• 28. Consumers Animals, fungi, protists, and most bacteria that cannot make their own food Consumers are Heterotrophs (obtain food by eating other organisms) Types of Consumers: •Primary Consumers •Secondary Consumers •Tertiary Consumers
  • 29. Classification of Consumers Herbivore •Eat only plants •Primary consumers •Deer, caterpillars, giraffes
  • 30. Classification of Consumers Carnivore •Eat only other animals •Secondary and tertiary consumers •Lions, wolves, eagles, sharks
  • 31. Classification of Consumers Omnivore •Eats both plants and animals •Can be primary, secondary, or tertiary consumer •Raccoons, bears
  • 32. More About Consumers Some consumers are scavengers •Scavengers are animals that eat the flesh of dead organisms •Biological “clean-up crew” •Vultures, hyenas, crows
  • 33. Decomposers Decomposers are organisms that obtain their energy from dead organisms •Break down complex organic matter (decompose or decay) •Nutrients from break down of tissues are returned to the soil •Nutrients are recycled (carbon, nitrogen, phosphorus) •Bacteria, earthworms
  • 34. The Flow of Energy Energy flows through an ecosystem. From the sun to producers to consumers to decomposers, energy powers the interactions of ecosystems.
  • 35. Food Chains •Shows the flow of energy from one organism to another through each trophic level •Energy flow is represented by an arrow •Arrow goes in direction of energy
  • 36. Food Web •A food web is a representation of all of the interconnected food chains in an ecosystem •Food webs show multiple feeding relationships
  • 37. The Food Web
  • 38. Ecological Pyramids Ecologists use ecological pyramids to represent the relationships among trophic levels There are 3 types of ecological pyramids: • Pyramid of Energy • Pyramid of Biomass • Pyramid of Numbers
  • 39. Pyramid of Energy Shows total amount of incoming energy at each trophic level The 10% rule predicts that only 10% of the energy in one trophic level is available to the next level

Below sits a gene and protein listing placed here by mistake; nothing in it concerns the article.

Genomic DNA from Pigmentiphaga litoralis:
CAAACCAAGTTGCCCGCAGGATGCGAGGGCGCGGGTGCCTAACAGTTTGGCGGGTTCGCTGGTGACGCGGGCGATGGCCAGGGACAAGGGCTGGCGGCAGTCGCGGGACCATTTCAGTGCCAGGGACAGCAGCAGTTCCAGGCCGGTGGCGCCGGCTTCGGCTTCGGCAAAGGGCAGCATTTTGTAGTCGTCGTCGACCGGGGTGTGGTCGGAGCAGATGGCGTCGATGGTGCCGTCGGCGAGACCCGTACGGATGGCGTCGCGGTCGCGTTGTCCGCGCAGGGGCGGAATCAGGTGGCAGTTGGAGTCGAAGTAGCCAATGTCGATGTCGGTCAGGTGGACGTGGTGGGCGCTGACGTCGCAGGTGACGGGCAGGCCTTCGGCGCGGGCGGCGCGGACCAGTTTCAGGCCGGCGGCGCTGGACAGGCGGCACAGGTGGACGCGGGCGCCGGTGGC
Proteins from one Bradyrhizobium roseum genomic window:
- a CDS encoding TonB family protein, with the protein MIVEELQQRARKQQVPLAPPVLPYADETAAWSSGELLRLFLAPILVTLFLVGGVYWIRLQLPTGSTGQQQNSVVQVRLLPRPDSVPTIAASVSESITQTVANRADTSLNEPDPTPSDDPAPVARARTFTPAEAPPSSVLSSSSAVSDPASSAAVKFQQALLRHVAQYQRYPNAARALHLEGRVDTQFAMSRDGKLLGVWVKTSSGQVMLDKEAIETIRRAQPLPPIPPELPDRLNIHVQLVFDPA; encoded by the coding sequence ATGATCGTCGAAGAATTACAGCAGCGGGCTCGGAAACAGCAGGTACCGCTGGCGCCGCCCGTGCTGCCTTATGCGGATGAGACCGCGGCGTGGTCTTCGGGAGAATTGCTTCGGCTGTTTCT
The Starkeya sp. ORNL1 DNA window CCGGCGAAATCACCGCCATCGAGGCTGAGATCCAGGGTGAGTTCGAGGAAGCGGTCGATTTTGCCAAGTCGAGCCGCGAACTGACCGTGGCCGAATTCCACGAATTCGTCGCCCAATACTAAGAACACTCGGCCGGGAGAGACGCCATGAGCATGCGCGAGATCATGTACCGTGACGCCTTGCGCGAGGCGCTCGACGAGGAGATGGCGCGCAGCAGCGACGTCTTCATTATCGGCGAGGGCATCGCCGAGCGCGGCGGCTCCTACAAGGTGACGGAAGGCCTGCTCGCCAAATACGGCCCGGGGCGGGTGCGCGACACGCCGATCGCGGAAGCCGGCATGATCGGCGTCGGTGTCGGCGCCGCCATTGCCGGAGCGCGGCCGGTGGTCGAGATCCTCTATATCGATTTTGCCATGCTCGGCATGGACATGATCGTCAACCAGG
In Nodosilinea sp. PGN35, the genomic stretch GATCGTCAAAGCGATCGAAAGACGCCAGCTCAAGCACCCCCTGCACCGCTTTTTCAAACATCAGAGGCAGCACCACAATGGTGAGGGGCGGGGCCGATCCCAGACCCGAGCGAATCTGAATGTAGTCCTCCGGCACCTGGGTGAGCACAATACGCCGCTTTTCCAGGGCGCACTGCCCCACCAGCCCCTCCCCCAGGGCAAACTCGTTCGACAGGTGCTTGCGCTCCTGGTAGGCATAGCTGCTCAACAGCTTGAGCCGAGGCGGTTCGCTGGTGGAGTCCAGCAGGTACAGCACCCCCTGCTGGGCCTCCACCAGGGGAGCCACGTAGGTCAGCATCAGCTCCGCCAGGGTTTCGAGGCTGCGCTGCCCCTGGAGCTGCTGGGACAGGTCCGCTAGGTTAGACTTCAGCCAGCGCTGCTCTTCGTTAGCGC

• 40. Pyramid of Biomass Shows total mass of living tissue at each level
  • 41. Pyramid of Numbers Shows the total number of organisms at each trophic level
  • 42. Trophic Levels, Energy Flow, and Ecological Pyramids
  • 43. Ecological Niche
  • 44. Factors That Control Population Growth
  • 45. In nature, population growth is limited to the carrying capacity of the environment Carrying capacity is determined by a variety of limiting factors.
  • 46. Population Limiting Factors • Factors that control population growth • Maintains population levels between extinction and overpopulation • Two types: • Density-dependent limiting factors • Density-independent limiting factors
  • 47. Density-Dependent Limiting Factors • Operate only when a population is large • Examples include: • Competition • Predation • Parasitism • Overcrowding • Stress
  • 48. Competition Competition occurs when two or more species rely on similar limiting resources such as space or food.
  • 49. Competitive Exclusion Principle When two species are competing for the same resources, one must – migrate to another area – shift its feeding habits or behavior – suffer a sharp decline in population or become extinct
  • 50. Predation One species hunts the other and uses it for food.
  • 51. Predator-Prey Relationship
  • 52. Parasitism
  • 53. Density-Independent Limiting Factors • Operates equally well regardless of population size • Examples include: • Natural disasters like volcanoes, floods, etc. • Annual climate fluctuations • Produces “Boom or Bust” growth curves
  • 54. Relationships in Ecological Communities
  • 55. Symbiosis A relationship between 2 different species “Living together” 3 Types: • Parasitism • Mutualism • Commensalism
  • 56. Parasitism Relationship where one species benefits and the other is harmed • 1st species (+) • 2nd species (-) Ex. Tick sucking blood from a dog
  • 57. Mutualism Relationship where both species benefit from their interaction • 1st species (+) • 2nd species (+) Ex. Bee pollinates a flower
  • 58. Commensalism Relationship where one species benefits and the other is unaffected • 1st species (+) • 2nd species (0) Ex. Cattle Egret